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WTO: Civil society will not accept
In the "millennium round" of the WTO there will be intent to deepen the liberalization of the international trade, through the incorporation of new agreements of deregulation of areas such as agriculture, services and investments.
In response to this, we repeat our disagreement with this process, that has not been preceded by a serious and responsible evaluation of what the international deregulation and liberalization has meant so far for our economies and peoples.
Even the World Bank signals a great worry for the increased poverty, and the United Nations signals a deepened gap between the rich and the poor. At the same time, the new round in Seattle, ignores the urgent necessity to evaluate and revise its politics.
Liberalizing the service sector would in Chile mean a deepening of the economic concentration to a few large transnational companies. A clear example of this during this year in a period of serious drought, is the Spanish Endesa energy company that bypassed existing antitrust legislation and has taken control of the generation, distribution and sales of electricity. While acquiring almost total control of the market, it has also fired several hundred employees.
We also refuse a greater level of liberalization in the agricultural sector. In Chile, the change to growing crops for exports as well as planting fast-growing trees has been to the benefit of large multinational companies. It has harmed the traditional agriculture and threatens the country's food security. The import tax reform, agreed to by Chile in the Uruguay round, threatens sugar and wheat production, as well as keeping the state support for the milk industry.
Chile needs a treaty fit for the two sides of the modernization of agriculture. The high level of use of pesticides and herbicides and the introduction of transgenetic crops need adequate regulation, which respects the life and health of season workers, especially women, and the consumers.
The Asiatic crisis and the deregulated opening of our market has produced a level of unemployment which in Chile almost reaches 15 percent of the active population, which is more than a doubling of the 1998 figure.
The Chilean Alliance for a Fair and Responsible Trade demands the following:
At an international level:
- That a moratorium is declared, while evaluating the effects that the liberalization of world trade has had on the economies and peoples.
- That the poorer countries receive a preferential treatment or "positive discrimination", to achieve a greater level of development and diminish the immense gap between the developed and the developing countries.
- That the dumping exercised by the richer countries of products with added value ends, especially with regards to agricultural products and textiles.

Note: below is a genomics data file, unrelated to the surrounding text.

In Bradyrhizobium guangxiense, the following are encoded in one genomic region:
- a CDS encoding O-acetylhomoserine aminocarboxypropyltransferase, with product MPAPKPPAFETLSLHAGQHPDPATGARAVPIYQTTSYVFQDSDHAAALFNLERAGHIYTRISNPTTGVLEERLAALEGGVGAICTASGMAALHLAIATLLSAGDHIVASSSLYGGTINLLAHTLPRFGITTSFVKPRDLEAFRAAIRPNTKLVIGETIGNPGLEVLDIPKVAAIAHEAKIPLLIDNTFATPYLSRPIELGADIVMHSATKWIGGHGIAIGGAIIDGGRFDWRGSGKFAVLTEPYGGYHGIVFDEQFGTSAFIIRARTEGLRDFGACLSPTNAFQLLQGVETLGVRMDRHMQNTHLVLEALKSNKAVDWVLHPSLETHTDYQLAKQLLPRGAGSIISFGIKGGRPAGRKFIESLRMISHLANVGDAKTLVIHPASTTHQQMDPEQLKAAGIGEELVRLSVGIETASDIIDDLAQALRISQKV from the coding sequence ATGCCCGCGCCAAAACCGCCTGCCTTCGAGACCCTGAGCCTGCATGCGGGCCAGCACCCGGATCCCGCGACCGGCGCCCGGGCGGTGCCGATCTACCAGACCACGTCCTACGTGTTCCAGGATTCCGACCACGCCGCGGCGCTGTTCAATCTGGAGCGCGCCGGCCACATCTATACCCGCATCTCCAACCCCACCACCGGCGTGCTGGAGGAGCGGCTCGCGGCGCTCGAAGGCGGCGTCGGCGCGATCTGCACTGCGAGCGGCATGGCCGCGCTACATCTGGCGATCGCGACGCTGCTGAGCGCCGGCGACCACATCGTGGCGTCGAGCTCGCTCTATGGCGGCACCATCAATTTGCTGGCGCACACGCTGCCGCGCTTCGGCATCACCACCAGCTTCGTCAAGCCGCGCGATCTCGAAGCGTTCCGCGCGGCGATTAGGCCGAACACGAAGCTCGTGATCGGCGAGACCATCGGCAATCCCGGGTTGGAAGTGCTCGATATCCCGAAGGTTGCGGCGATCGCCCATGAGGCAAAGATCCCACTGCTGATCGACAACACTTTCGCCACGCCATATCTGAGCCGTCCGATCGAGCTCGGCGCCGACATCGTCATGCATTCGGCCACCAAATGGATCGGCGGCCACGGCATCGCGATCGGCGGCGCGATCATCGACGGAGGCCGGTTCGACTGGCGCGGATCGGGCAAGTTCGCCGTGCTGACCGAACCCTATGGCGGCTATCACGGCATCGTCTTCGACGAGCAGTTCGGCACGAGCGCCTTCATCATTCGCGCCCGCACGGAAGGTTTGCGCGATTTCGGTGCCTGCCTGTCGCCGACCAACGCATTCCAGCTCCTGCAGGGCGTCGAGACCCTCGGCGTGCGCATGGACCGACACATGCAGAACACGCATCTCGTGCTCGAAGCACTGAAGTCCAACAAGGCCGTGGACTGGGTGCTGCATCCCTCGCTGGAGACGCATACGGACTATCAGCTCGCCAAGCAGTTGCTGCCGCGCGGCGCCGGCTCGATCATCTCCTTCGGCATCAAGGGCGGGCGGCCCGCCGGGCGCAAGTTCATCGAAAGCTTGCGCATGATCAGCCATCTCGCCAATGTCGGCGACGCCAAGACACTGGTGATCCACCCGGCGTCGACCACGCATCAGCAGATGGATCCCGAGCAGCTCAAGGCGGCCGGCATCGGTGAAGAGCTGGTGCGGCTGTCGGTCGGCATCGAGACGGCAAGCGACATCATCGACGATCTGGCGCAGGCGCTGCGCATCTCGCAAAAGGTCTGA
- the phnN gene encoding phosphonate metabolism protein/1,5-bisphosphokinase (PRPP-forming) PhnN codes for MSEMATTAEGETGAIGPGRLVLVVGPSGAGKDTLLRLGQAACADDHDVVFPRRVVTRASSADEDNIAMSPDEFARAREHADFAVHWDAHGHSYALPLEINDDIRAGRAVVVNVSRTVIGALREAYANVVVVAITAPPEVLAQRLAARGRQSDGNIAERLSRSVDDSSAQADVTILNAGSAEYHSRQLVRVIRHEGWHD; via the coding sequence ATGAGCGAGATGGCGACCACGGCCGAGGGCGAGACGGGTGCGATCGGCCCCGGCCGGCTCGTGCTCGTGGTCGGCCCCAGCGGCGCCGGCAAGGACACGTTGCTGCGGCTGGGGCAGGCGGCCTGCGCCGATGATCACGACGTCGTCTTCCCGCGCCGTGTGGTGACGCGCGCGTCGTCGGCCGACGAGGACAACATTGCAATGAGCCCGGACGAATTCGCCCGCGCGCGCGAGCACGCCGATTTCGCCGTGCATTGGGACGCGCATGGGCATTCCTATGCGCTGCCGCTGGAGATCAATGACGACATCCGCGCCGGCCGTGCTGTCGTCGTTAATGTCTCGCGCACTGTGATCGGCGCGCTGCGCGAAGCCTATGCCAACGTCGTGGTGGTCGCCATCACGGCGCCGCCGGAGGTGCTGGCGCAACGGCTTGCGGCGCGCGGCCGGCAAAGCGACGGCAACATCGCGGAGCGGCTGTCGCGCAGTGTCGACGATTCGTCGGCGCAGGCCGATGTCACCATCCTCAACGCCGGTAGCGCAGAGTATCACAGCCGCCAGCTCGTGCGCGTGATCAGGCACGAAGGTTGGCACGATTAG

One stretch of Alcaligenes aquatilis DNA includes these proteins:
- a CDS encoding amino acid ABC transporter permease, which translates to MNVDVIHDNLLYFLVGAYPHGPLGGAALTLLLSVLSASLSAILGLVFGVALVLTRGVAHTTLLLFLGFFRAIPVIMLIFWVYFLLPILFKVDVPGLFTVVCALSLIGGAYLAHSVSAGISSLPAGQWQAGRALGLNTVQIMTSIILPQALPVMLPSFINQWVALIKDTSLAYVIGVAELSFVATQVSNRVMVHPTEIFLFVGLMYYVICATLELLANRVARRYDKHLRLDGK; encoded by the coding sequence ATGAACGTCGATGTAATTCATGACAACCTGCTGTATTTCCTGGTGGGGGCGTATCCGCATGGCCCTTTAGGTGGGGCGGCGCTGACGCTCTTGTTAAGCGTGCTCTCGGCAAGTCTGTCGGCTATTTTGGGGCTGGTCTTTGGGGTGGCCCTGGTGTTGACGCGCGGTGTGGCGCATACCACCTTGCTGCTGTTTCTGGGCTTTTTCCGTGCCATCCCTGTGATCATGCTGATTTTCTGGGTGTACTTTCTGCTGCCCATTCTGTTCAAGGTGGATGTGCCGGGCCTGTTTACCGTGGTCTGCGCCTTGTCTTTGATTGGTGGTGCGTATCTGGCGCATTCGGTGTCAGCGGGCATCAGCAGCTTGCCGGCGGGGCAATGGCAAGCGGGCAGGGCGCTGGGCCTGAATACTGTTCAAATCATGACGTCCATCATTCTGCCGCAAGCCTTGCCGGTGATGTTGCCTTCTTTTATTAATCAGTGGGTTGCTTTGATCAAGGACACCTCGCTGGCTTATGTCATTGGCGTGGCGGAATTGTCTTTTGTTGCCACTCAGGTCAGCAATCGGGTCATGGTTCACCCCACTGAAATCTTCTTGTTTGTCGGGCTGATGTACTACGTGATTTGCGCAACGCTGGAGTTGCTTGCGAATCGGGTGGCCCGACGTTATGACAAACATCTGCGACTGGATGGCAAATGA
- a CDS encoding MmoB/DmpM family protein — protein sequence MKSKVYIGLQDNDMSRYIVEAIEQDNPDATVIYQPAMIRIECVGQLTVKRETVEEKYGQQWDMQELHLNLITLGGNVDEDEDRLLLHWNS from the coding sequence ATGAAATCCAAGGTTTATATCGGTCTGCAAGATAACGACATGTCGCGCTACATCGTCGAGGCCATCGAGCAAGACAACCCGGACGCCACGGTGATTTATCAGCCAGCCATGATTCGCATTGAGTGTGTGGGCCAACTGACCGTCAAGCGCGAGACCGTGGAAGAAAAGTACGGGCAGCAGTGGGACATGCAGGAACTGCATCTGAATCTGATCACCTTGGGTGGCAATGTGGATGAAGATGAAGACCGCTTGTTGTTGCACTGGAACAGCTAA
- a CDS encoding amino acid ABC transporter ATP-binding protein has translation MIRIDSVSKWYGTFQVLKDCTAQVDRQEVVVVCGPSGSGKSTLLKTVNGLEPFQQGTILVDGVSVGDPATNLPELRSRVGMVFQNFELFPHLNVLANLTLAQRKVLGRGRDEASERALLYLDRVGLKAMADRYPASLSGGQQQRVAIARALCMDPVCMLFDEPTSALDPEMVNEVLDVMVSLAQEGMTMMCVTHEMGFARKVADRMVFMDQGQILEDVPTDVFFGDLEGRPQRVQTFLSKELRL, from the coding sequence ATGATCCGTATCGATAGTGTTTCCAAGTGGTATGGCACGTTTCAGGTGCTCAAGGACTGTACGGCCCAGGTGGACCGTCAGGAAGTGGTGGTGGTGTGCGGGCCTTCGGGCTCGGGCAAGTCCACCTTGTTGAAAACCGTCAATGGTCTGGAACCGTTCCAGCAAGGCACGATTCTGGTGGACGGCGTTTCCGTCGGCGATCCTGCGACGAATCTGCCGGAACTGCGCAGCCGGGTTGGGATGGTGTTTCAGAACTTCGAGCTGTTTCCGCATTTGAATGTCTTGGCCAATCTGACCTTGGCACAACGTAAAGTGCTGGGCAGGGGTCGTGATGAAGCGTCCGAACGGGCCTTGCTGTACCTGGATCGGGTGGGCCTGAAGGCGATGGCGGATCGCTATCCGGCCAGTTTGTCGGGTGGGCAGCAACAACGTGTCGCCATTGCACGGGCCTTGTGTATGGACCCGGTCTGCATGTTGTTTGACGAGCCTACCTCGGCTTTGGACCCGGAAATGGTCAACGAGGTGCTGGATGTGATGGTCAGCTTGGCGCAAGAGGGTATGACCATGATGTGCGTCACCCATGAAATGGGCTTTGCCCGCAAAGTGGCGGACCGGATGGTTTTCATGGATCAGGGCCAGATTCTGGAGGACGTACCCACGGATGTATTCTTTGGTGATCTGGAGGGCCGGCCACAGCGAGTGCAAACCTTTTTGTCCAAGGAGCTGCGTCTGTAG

- That a working group of the civil society of the members countries will be created, annexed to the official meeting, whose work will be to monitor the impact of the negotiations and agreements, and to advance towards a real integration of the peoples.
- That there will be established regulative norms for the transferring of money and capital, and that some kind of tax in favor of the poorer countries will be introduced, such as proposed for several years by the American economist James Tobin.
- That the reduction of poverty, the implementation of democracy, equality and environmental protection become central parts of the world trade agreement.
- That the economic system protects the agriculture, especially the indigenous peoples and small-scale farmers of our continent and the peoples of Africa and Asia, as well as protecting the food security, as was agreed by FAO on the world summit of alimentation in Rome, 1996.
- That the WTO supports the dialogue with the NGO's and creates an international observatory and a system of information and consultations in order to facilitate the debate and advance towards fairer and more equal agreements between the countries.
- That an international fund be created, accessible to the developing countries and the civil society, to make possible the acquisition of technical equipment and specialization, enabling the evaluation of the real ecological impact of the agreements, the rules and regulations. This will help focus future negotiations.
At a national level:
- That the development of national legislation will advance, in order to better protect the rights of the workers and establish a clear, strong environmental legislation. In this manner we can avoid any type of international discrimination and favor a better quality of life and the genuine progress of our citizens.
- That economic regulations for foreign investments be introduced, and that the pension funds and the like not be allowed to invest on international stock markets, as well as introducing a mining tax on private national and international companies.
- That effective mechanisms be introduced in order to incorporate the civil society in the negotiations, through information, consulting and working groups, so that the future commercial negotiations won't be decided on the basis of bettering the situation for a privileged few.
The Chilean Alliance for a Fair and Responsible Trade, November 1999.